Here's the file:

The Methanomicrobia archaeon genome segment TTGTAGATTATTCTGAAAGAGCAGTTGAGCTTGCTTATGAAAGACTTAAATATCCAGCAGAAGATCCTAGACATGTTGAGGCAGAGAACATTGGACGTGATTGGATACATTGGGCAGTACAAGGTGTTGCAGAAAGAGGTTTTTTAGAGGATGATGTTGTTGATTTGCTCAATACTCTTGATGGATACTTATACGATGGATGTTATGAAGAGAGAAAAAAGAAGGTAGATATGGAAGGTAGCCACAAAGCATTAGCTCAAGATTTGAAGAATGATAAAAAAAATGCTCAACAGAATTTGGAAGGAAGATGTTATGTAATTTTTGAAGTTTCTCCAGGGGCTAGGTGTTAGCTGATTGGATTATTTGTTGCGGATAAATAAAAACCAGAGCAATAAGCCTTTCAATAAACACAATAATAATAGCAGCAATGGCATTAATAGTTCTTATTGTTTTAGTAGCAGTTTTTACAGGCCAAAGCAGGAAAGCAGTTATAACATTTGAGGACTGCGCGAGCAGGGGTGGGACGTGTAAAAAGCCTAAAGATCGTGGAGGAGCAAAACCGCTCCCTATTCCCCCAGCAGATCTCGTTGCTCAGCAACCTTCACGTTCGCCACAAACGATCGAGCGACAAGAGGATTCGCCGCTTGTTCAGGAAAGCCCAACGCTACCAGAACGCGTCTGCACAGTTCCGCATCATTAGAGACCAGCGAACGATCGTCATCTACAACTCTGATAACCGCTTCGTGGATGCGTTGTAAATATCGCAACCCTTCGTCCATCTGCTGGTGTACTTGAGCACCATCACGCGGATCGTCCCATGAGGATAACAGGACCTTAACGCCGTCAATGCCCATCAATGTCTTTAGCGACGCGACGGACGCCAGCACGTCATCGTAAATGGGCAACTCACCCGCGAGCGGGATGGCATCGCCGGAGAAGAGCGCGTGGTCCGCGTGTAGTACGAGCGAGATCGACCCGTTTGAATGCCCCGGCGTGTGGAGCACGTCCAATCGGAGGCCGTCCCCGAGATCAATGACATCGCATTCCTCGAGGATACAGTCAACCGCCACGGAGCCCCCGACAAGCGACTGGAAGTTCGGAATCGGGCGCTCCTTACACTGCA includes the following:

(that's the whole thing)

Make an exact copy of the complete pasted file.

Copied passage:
The Methanomicrobia archaeon genome segment TTGTAGATTATTCTGAAAGAGCAGTTGAGCTTGCTTATGAAAGACTTAAATATCCAGCAGAAGATCCTAGACATGTTGAGGCAGAGAACATTGGACGTGATTGGATACATTGGGCAGTACAAGGTGTTGCAGAAAGAGGTTTTTTAGAGGATGATGTTGTTGATTTGCTCAATACTCTTGATGGATACTTATACGATGGATGTTATGAAGAGAGAAAAAAGAAGGTAGATATGGAAGGTAGCCACAAAGCATTAGCTCAAGATTTGAAGAATGATAAAAAAAATGCTCAACAGAATTTGGAAGGAAGATGTTATGTAATTTTTGAAGTTTCTCCAGGGGCTAGGTGTTAGCTGATTGGATTATTTGTTGCGGATAAATAAAAACCAGAGCAATAAGCCTTTCAATAAACACAATAATAATAGCAGCAATGGCATTAATAGTTCTTATTGTTTTAGTAGCAGTTTTTACAGGCCAAAGCAGGAAAGCAGTTATAACATTTGAGGACTGCGCGAGCAGGGGTGGGACGTGTAAAAAGCCTAAAGATCGTGGAGGAGCAAAACCGCTCCCTATTCCCCCAGCAGATCTCGTTGCTCAGCAACCTTCACGTTCGCCACAAACGATCGAGCGACAAGAGGATTCGCCGCTTGTTCAGGAAAGCCCAACGCTACCAGAACGCGTCTGCACAGTTCCGCATCATTAGAGACCAGCGAACGATCGTCATCTACAACTCTGATAACCGCTTCGTGGATGCGTTGTAAATATCGCAACCCTTCGTCCATCTGCTGGTGTACTTGAGCACCATCACGCGGATCGTCCCATGAGGATAACAGGACCTTAACGCCGTCAATGCCCATCAATGTCTTTAGCGACGCGACGGACGCCAGCACGTCATCGTAAATGGGCAACTCACCCGCGAGCGGGATGGCATCGCCGGAGAAGAGCGCGTGGTCCGCGTGTAGTACGAGCGAGATCGACCCGTTTGAATGCCCCGGCGTGTGGAGCACGTCCAATCGGAGGCCGTCCCCGAGATCAATGACATCGCATTCCTCGAGGATACAGTCAACCGCCACGGAGCCCCCGACAAGCGACTGGAAGTTCGGAATCGGGCGCTCCTTACACTGCA includes the following: